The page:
Yellowstone National Park officials released a long-awaited report Tuesday on the human foot found floating in a shoe in a hot pool this past summer.
Although the report provides plenty of details surrounding the efforts to retrieve the shoe and how the victim was identified, it provides no new information about what specifically happened at the Abyss Pool last August.
The foot, which belonged to a 70-year-old Los Angeles man named Il Hun Ro, was discovered bobbing in a black shoe – now identified as a size 9 or 10 – in the Abyss Pool near West Thumb Geyser Basin.
NPS officials did not find a suicide note but did discover a laptop computer, notepads, a wallet, maps and other miscellaneous items in the man’s car, which was left at the parking lot near the pool.
To positively identify Il Hun Ro as the owner of the foot, a member of his family agreed to submit a DNA sample which “provided a statistically high probability that . . . the foot is associated with the volunteer family member.”
Finding The Foot
The report says a visitor was the first to spot the floating shoe and reported it to a tour bus driver who, in turn, notified Park Service personnel.
The first ranger on the scene, whose named is redacted in the report, upon confirming the shoe began to “affect a closure in the area,” and visitors shortly thereafter were escorted out by NPS officials.
“I walked to the boardwalk to the scene and saw a black shoe, approximately 3-4 feet off the rim of the thermal feature, with what appeared to be a human bone inside of the shoe,” the ranger said in the report.
“Additionally, we noticed a film and dark clumps floating on top of the pool,” the ranger said.
The report does not identify what the dark clumps were.
Retrieving The Foot
Rangers then began trying to retrieve the shoe with a “long tool used to retrieve items without stepping off the boardwalk.”
“As he was lifting it, [he] noted its weight and something inside of it,” the report reads. “As [the shoe] rotated while on the extension tool, the ranger believed to have seen bone inside of the shoe.”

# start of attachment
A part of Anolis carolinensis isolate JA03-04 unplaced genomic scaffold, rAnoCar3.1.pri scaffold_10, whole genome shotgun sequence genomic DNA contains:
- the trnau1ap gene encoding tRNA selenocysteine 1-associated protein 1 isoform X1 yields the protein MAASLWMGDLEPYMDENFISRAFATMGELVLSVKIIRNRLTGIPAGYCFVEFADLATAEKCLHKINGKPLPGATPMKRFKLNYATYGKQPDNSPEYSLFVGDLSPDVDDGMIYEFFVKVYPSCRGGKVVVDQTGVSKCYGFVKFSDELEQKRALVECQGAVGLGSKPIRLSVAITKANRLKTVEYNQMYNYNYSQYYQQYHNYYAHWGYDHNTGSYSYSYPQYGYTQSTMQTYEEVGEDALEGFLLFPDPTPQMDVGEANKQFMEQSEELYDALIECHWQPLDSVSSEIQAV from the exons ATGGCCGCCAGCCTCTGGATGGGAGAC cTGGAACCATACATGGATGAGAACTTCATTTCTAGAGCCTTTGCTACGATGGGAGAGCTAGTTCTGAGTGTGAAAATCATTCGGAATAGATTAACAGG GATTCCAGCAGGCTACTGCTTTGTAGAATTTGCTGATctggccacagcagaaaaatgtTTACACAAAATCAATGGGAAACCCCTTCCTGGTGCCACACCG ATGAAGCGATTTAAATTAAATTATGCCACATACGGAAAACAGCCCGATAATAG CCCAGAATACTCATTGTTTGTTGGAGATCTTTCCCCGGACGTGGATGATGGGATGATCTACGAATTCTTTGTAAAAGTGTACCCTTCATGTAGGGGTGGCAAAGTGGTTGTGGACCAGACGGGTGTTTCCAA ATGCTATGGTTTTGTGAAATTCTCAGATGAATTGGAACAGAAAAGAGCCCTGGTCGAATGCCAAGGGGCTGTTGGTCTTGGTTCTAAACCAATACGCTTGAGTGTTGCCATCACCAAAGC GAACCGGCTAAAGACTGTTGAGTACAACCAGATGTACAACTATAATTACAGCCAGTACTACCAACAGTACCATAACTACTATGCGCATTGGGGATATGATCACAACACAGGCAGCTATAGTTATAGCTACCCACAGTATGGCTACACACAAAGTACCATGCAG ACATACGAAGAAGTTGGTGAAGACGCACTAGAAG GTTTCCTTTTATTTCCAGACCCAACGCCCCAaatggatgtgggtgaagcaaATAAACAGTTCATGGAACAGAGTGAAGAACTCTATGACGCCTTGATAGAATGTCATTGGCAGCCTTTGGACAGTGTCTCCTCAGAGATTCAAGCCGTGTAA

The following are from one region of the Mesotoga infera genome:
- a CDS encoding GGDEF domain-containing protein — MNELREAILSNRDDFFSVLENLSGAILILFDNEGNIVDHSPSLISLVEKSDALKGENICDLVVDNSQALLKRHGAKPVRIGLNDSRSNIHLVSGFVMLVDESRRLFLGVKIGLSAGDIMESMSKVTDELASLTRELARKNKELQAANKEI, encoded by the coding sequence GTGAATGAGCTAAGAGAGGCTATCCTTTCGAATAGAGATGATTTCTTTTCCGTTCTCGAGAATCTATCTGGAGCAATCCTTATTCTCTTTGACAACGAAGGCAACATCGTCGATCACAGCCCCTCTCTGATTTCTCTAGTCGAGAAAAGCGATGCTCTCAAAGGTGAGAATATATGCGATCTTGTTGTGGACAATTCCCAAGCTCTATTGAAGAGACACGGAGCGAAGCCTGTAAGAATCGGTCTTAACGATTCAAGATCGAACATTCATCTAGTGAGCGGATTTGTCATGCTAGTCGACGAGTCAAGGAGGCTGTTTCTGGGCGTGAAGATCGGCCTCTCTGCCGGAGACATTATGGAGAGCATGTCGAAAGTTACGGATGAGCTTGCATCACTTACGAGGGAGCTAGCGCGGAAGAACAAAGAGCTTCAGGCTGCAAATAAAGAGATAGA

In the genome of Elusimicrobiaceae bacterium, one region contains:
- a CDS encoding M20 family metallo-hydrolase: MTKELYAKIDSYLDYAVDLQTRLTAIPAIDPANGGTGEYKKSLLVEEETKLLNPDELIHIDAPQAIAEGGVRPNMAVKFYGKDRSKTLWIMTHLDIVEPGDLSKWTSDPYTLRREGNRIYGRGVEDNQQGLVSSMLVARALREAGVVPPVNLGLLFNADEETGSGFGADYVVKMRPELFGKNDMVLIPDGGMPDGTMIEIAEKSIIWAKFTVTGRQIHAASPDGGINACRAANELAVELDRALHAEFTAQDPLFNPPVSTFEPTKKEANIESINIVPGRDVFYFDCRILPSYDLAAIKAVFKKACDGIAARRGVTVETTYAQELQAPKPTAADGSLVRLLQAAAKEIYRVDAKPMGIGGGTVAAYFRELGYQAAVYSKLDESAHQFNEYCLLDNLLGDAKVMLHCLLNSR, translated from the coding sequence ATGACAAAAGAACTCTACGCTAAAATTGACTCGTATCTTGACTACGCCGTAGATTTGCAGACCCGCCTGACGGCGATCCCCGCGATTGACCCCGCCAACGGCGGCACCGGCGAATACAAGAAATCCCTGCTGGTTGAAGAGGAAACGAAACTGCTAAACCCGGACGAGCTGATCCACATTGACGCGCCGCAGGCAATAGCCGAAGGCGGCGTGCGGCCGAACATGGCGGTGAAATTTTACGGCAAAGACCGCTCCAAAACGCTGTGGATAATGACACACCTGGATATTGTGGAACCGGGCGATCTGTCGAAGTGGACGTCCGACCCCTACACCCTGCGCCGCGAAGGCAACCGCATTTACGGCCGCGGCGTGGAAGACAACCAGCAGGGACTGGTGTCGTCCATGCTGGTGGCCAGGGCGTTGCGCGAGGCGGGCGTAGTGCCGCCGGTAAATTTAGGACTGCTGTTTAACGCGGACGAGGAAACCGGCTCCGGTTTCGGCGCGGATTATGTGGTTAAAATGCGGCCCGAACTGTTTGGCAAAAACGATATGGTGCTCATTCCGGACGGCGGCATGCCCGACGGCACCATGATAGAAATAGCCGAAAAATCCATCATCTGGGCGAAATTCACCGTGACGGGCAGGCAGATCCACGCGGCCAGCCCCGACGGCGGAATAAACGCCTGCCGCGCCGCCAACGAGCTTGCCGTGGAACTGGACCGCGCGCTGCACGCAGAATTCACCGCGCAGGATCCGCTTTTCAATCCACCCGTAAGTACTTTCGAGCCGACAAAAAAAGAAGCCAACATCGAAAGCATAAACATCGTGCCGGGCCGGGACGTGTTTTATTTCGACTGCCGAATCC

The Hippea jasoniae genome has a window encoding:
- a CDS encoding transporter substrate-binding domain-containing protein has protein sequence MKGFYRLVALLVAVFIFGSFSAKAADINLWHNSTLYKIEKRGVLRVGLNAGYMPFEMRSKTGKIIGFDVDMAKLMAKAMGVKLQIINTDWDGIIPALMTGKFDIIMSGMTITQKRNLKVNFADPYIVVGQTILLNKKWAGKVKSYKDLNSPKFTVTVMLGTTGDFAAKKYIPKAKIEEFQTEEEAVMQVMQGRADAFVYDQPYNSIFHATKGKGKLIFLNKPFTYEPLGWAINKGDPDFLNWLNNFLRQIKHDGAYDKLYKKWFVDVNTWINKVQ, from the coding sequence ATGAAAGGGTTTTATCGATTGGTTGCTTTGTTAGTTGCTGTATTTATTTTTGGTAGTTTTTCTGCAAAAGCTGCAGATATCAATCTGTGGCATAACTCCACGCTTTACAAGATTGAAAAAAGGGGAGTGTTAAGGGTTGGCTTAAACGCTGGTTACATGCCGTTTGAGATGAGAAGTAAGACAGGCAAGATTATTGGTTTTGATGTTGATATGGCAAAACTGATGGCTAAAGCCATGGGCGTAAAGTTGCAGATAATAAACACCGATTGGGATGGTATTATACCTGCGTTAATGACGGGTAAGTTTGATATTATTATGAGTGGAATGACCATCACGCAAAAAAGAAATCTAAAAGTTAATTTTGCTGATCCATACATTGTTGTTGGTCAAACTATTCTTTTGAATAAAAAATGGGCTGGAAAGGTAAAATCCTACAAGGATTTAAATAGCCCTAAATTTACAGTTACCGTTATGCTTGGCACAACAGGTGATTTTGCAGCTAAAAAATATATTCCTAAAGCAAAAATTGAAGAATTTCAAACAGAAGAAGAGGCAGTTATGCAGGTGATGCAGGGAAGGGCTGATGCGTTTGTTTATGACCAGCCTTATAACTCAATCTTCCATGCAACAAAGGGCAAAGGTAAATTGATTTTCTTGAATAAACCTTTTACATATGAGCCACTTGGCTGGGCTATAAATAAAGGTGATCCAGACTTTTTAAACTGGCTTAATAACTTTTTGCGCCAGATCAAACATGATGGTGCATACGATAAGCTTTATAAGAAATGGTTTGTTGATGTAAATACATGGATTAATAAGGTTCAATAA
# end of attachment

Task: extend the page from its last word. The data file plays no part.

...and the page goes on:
The ranger placed the shoe on the ground at that point and radioed for assistance.
Earlier in the week, rangers had pulled two shoe soles out of the Abyss Pool, the report reads.
“Both times [the ranger] noticed the film on top of the water, however, he claimed to have assumed it may have been a type of glue that held the shoe and sole together,” it reads.
The shoe, which contained the foot, had no sole attached.
Geologists were unable to find any other significant remains, but fatty deposits were found floating to the surface over time. Geologists took those samples and a report is pending.
Surprised Anything Was Left
In November, Cowboy State Daily spoke to a forensic pathologist about the case and said he was “astonished that they were able to find any remains at all.”
Dr. Thomas Bennett of Sheridan credited the find to a high quality shoe that protected the foot.
“Between the heat and the minerals in those pools, a body will completely dissolve,” Bennett of Sheridan said. “This would happen rapidly.”
A shoe or boot made from leather or a similarly robust material was probably the only thing that kept the foot intact, he said.
This is a developing story and will be updated as more information is available.